Plastic bags. They are inconvenient to live without, but they cause more problems for our world than you might have considered. First up, they are a major contributor to climate change as their production and break down release harmful greenhouse gases. They commonly cause wildlife injuries as they can easily float from habitat to habitat, where they can be mistake for food or shelter. One of the most alarming byproducts, is how easily they can end up in our waterways as microplastics, breaking down smaller and smaller until they are invisible to the human eye. At the rate of current production, plastic in our oceans will outweigh fish by 2050. Not to mention that these microplastics end up in our drinking water, causing human health issues. If you’d like the full break down on why plastic is bad, come back to check us out in July, when we will be celebrating “Plastic Free July”! We’ll be posting an entire article dedicated to the harmful repercussions from these beloved items.
So, you know that you should stop using plastic bags, but like I said before, they are just so darn convenient! Well, there are some options for you to take. If you only have a few items in the store and you carried them up to the register without a bag, carry them out without one too!
If you have more than a few groceries, many think that using a paper bag is more eco-friendly than plastic. It is true that plastic can take up to 1,000 years to break down, while paper biodegrades in about 30 days. However, the manufacturing of paper bags can have just as many, if not more, negative effect than plastic bag production. The best alternative to both, is to bring a reusable bag. The average lifespan of bags that we receive from the store is 12 minutes. These bags also cost roughly 3-5 cents, the price of which is embedded in what you pay for your products. When these bags inevitably end up as litter, the government pays for some of it to be cleaned up, costing the taxpayer about $90 per year. So, while they may be more convenient than remembering to bring in your own bag, they are not free and entirely unnecessary. If you bring a bag from home, you can use it repeatedly, giving it a much longer lifespan. I typically use them until they break!
Now let’s say I’ve swayed you. You’re going to start using reusable bags from now on. That’s great! But what do you do with the giant bag full of bags sitting in your pantry? You recycle them of course! However, most MRF’s (Materials Recovery Facilities) in the United States are not equipped to handle these items when mixed in with all of our other recyclables, so do NOT put them in your curbside recycling bin.
If plastic bags wind up in these facilities, it can cause major issues. They will wrap themselves around the gears, causing the entire line to shut down temporarily to cut the bags out, creating inefficiencies and risk for employees. Don’t believe me? Check out this video of an MRF in Vancouver for proof. If they can’t go in the normal recycling bin, where do they go? Back to the store! Many places around Escambia County will take back your plastic bags and ship them off to be recycled, such as Publix, Lowes, Walmart, Winn Dixe, and Target. If you’re starting to overflow with the bags, you can also bring them to Keep Pensacola Beautiful! This July, we will be hosting “Bag Swaps” all around the county, where you can bring us your plastic bags and we will give you a reusable bag in exchange. From there, we will recycle them for you. If you’re curious about how this process works, check out this video brought to you from the largest plastic bag recycling facility in the world.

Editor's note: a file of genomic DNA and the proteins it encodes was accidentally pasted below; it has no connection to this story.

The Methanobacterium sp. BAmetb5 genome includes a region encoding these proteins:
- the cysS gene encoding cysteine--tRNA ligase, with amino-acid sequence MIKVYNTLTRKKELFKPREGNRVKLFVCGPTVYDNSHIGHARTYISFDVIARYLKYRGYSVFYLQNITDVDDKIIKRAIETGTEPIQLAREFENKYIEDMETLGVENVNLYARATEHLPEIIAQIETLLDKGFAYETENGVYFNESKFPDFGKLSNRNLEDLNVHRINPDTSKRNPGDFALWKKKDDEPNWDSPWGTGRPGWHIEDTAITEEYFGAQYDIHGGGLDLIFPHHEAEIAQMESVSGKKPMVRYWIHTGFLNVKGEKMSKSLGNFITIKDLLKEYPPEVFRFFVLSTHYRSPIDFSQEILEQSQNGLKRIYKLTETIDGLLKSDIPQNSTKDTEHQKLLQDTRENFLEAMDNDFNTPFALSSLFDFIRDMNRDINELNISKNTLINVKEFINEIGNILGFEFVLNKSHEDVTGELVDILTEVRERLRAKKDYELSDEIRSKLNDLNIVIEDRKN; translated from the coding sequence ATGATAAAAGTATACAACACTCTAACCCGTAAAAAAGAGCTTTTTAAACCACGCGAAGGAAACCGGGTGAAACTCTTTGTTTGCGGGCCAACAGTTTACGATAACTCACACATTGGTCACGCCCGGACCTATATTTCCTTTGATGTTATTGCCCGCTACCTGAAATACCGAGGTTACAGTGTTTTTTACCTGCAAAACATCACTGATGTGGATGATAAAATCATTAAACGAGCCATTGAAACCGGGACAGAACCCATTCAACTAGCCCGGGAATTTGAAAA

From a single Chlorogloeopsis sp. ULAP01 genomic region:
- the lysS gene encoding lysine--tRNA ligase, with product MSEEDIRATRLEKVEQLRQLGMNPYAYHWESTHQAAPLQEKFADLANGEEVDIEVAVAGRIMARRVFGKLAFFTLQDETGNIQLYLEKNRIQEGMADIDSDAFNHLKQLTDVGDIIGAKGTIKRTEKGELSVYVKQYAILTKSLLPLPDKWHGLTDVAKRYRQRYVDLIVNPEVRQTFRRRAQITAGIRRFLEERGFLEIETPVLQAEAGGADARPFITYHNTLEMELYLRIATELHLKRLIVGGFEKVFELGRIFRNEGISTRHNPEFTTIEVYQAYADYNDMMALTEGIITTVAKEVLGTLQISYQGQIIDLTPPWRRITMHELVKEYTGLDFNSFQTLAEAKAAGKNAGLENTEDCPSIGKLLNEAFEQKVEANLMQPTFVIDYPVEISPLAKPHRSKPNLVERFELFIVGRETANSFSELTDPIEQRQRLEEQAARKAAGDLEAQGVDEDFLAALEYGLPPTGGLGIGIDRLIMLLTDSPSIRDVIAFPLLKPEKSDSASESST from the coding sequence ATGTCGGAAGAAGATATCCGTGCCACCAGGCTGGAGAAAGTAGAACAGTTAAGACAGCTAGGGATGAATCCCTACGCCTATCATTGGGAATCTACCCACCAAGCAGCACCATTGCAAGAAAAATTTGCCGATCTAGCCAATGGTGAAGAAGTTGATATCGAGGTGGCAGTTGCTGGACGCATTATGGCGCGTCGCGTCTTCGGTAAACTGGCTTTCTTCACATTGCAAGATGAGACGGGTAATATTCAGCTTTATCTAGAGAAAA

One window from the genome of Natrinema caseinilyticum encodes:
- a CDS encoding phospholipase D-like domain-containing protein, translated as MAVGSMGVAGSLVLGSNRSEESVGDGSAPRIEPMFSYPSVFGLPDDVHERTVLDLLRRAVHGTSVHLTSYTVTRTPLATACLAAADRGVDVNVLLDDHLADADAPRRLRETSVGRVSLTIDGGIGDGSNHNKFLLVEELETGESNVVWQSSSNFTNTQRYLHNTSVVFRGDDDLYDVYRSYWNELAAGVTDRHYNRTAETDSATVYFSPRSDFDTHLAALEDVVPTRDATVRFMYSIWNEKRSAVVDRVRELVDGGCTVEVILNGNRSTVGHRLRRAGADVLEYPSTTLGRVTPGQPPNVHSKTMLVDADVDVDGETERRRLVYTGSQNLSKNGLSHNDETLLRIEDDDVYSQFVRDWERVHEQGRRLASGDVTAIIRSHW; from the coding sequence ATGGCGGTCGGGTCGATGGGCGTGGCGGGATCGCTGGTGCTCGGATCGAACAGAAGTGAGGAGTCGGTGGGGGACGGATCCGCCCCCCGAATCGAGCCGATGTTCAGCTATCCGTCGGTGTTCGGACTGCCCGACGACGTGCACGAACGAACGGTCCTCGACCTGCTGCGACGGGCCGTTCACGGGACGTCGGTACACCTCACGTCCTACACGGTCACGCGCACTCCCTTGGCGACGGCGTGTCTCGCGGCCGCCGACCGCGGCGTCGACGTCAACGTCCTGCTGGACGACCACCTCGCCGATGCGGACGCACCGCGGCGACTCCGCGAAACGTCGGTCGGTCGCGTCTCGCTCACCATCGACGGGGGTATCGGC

You’ve made the switch to reusable bags and you’ve recycled all your old plastic bags… what next? There’s one last thing you can do to contribute to the fight against one-time use bags. Let store owners and policy makers know that you want to see a change! So far, 8 states have banned the use of plastic bags, beginning with California in 2014.
California’s bill barely passed with a 52% vote in favor. The policy also requires citizens to pay at least 10 cents per reusable plastic bag, recycled paper bag, and compostable bags. While opinions were clearly divided, the transition was smooth, and they have seen a 72% drop in plastic bag usage. Some states bans are all inclusive as well, or only apply to certain places, usually grocery stores as they are the largest offenders. Maine was the first state to require stores that use plastic bags to have a convenient recycling receptable and method of collecting the contents. Vermont went so far as to also place a ban on single-use straws and polystrene containers as well, but that’ a whole other ball game for a different article!
To sum up, skip the bag if you only have a few items, switch to reusable bags for more items, recycle the plastic bags you already have, and vote for the changes you want to see in our state. If you’d like to learn more about plastics and recycling, Keep Pensacola Beautiful offers 45-minute presentations on just that! We come right to your office with lots of helpful resources on our local regulations. If that’s not enough, check out our entire Recycling @ Work program on our website!
Schultz, Jennifer. “State Plastic and Paper Bag Legislation.” National Conference of State Legislatures, 24 Jan. 2020, www.ncsl.org/research/environment-and-natural-resources/plastic-bag-legislation.aspx.
Doyne, Shannon. “Should Plastic Bags Be Banned Everywhere?” The New York Times, The New York Times, 2 Mar. 2020, www.nytimes.com/2020/03/02/learning/should-plastic-bags-be-banned-everywhere.html.
Greentumble. “How Are Plastic Bags Made?” Greentumble, 24 Oct. 2019, greentumble.com/how-are-plastic-bags-made/.
“Reasons to Ban Plastic Bags.” Green Acton, 13 Feb. 2019, greenacton.org/2018/02/13/reasons-to-ban-plastic-bags/.